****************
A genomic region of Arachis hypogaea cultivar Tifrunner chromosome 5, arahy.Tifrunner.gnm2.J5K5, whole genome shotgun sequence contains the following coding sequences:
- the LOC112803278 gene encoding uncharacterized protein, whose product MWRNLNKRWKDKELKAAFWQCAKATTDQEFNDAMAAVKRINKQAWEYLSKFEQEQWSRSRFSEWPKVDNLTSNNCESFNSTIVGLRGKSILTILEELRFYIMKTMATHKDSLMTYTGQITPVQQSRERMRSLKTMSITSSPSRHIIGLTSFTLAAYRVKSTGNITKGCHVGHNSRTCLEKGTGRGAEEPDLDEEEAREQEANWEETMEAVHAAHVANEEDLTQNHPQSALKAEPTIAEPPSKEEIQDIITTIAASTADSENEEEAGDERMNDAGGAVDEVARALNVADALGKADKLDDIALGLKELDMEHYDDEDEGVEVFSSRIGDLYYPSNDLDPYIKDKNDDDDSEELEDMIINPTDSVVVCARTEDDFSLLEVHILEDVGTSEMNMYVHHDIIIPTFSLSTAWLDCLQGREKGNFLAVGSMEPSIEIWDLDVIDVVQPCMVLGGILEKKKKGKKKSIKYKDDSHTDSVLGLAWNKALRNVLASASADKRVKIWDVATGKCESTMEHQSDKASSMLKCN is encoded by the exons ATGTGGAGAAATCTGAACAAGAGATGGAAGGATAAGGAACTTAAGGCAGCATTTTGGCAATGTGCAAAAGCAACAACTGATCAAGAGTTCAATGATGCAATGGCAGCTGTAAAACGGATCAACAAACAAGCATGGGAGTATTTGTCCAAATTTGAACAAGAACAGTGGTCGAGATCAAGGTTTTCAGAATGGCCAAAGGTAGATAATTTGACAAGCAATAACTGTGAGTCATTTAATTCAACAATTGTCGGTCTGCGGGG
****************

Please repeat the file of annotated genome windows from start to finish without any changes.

A genomic region of Arachis hypogaea cultivar Tifrunner chromosome 5, arahy.Tifrunner.gnm2.J5K5, whole genome shotgun sequence contains the following coding sequences:
- the LOC112803278 gene encoding uncharacterized protein, whose product MWRNLNKRWKDKELKAAFWQCAKATTDQEFNDAMAAVKRINKQAWEYLSKFEQEQWSRSRFSEWPKVDNLTSNNCESFNSTIVGLRGKSILTILEELRFYIMKTMATHKDSLMTYTGQITPVQQSRERMRSLKTMSITSSPSRHIIGLTSFTLAAYRVKSTGNITKGCHVGHNSRTCLEKGTGRGAEEPDLDEEEAREQEANWEETMEAVHAAHVANEEDLTQNHPQSALKAEPTIAEPPSKEEIQDIITTIAASTADSENEEEAGDERMNDAGGAVDEVARALNVADALGKADKLDDIALGLKELDMEHYDDEDEGVEVFSSRIGDLYYPSNDLDPYIKDKNDDDDSEELEDMIINPTDSVVVCARTEDDFSLLEVHILEDVGTSEMNMYVHHDIIIPTFSLSTAWLDCLQGREKGNFLAVGSMEPSIEIWDLDVIDVVQPCMVLGGILEKKKKGKKKSIKYKDDSHTDSVLGLAWNKALRNVLASASADKRVKIWDVATGKCESTMEHQSDKASSMLKCN is encoded by the exons ATGTGGAGAAATCTGAACAAGAGATGGAAGGATAAGGAACTTAAGGCAGCATTTTGGCAATGTGCAAAAGCAACAACTGATCAAGAGTTCAATGATGCAATGGCAGCTGTAAAACGGATCAACAAACAAGCATGGGAGTATTTGTCCAAATTTGAACAAGAACAGTGGTCGAGATCAAGGTTTTCAGAATGGCCAAAGGTAGATAATTTGACAAGCAATAACTGTGAGTCATTTAATTCAACAATTGTCGGTCTGCGGGG